2. The noise.  I was far more sensitive to sound when I was younger, to the point where certain prolonged noises, especially muted talking and laughter, would actually cause me to burst into tears.  But still, it’s very annoying when it’s 3 AM, you have an important midterm in eight hours, and everyone in your hall is still up.  I don’t blame anyone for this.  When 250 young people with wildly varying schedules and interests are crammed into one building, tensions are bound to run high.  I still won’t be sorry to say goodbye to these thin walls and crowded halls, though.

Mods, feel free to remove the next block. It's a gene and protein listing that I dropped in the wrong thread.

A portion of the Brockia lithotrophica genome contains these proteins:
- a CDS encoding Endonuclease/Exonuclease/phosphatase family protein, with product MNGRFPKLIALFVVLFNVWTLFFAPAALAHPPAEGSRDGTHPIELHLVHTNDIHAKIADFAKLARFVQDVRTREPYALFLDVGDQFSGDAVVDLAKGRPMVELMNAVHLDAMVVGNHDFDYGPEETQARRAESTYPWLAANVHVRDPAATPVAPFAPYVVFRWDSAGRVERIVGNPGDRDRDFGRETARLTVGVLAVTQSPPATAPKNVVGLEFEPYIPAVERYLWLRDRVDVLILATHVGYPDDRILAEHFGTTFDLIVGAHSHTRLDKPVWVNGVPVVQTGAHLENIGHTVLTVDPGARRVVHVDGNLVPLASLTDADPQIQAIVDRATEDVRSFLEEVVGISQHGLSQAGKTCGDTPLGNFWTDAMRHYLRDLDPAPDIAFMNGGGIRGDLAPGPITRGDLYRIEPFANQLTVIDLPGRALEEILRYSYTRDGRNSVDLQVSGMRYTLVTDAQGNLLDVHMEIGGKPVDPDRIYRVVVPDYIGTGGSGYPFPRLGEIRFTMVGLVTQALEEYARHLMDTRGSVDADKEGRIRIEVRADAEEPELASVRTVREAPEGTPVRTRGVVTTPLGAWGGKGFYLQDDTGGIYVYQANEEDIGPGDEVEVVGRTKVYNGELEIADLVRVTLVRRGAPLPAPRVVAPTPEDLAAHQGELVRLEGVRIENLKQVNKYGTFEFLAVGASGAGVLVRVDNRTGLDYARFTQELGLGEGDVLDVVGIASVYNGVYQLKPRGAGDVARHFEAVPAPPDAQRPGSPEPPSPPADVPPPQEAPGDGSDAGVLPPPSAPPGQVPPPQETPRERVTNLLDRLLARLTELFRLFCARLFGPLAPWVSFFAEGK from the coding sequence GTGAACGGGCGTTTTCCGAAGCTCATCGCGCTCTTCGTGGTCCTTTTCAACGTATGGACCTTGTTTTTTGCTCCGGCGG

3. The all-you-can-eat food – and the eating environment.  We’re all adults, supposedly, so the serveries offer healthy food as well as hamburgers and pizza, so one can decide for themselves exactly how much calories and nutrition to consume.  I tended to go on kicks where I would eat exactly the same thing for months in a row.  Freshman year, every morning for breakfast I ate Lucky Charms and Yoplait.  People teased me about my unhealthy choices more than once.  My typical breakfast senior year was either scrambled eggs and biscuits or breakfast tacos and a glass of Coke.  That couldn’t have been any healthier, but I also ate almost all of my meals at my desk or computer while working instead of with people, so I was spared any snarky comments.  I’m very afraid of people watching me eat or cook now because I have no idea what they’re going to say about me.  Or my food.